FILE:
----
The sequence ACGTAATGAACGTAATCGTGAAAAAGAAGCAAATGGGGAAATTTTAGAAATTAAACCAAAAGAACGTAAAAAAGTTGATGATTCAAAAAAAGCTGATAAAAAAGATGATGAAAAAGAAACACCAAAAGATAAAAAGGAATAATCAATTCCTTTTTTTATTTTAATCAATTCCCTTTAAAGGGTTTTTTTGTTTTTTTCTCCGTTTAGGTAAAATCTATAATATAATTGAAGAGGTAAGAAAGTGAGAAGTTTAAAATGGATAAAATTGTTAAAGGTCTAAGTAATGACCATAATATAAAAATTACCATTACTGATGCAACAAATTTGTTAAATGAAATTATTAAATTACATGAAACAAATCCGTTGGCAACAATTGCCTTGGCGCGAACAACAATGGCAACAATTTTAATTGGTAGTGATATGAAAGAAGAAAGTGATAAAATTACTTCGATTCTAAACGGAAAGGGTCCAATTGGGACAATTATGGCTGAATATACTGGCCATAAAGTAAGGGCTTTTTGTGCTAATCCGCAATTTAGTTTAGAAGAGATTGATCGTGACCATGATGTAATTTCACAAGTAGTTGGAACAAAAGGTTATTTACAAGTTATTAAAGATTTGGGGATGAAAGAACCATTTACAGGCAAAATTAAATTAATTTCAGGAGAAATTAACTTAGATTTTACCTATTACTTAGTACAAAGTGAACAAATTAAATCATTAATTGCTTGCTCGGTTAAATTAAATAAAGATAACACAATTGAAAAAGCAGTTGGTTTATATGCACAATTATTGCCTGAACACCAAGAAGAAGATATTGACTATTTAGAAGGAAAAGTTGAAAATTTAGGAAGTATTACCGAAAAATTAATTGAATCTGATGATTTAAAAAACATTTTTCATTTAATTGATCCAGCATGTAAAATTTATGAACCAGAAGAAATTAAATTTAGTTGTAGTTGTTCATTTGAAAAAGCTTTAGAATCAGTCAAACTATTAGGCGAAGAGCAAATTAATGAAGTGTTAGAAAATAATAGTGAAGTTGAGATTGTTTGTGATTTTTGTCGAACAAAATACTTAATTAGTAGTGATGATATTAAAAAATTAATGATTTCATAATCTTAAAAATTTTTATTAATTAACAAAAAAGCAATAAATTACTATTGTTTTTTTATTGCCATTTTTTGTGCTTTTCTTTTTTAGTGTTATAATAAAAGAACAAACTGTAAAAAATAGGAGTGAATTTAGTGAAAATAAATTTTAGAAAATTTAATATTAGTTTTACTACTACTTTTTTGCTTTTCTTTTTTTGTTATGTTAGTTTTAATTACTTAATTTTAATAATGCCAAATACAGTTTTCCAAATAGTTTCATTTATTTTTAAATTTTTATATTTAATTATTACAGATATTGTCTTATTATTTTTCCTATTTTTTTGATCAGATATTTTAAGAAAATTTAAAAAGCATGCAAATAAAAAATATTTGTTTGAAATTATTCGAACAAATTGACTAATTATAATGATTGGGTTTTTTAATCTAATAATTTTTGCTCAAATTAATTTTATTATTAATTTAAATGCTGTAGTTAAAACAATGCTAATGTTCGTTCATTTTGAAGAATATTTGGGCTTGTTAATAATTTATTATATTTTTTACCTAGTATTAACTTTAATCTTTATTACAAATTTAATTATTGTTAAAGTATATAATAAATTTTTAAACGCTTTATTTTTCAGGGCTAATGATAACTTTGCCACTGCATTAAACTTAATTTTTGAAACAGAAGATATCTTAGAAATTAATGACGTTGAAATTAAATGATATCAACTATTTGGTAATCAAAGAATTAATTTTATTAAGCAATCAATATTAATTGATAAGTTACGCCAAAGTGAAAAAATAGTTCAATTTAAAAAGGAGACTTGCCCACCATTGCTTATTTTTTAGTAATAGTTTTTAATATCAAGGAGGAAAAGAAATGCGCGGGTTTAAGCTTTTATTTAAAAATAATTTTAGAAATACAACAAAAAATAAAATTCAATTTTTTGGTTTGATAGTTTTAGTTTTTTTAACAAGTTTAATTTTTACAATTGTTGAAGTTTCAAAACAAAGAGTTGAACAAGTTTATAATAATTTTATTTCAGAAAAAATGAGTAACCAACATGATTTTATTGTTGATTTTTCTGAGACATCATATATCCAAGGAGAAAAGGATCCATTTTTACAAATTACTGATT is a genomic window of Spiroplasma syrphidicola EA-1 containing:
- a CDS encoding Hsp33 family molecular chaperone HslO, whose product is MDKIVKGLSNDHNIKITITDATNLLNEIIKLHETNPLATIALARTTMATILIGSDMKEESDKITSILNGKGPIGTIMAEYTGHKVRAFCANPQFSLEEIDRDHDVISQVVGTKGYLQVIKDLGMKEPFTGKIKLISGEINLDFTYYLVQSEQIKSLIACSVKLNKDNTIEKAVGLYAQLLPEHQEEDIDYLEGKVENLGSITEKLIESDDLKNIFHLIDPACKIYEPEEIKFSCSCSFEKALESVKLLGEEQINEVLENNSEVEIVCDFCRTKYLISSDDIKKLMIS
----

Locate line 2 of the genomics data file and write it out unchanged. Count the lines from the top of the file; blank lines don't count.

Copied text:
- a CDS encoding Hsp33 family molecular chaperone HslO, whose product is MDKIVKGLSNDHNIKITITDATNLLNEIIKLHETNPLATIALARTTMATILIGSDMKEESDKITSILNGKGPIGTIMAEYTGHKVRAFCANPQFSLEEIDRDHDVISQVVGTKGYLQVIKDLGMKEPFTGKIKLISGEINLDFTYYLVQSEQIKSLIACSVKLNKDNTIEKAVGLYAQLLPEHQEEDIDYLEGKVENLGSITEKLIESDDLKNIFHLIDPACKIYEPEEIKFSCSCSFEKALESVKLLGEEQINEVLENNSEVEIVCDFCRTKYLISSDDIKKLMIS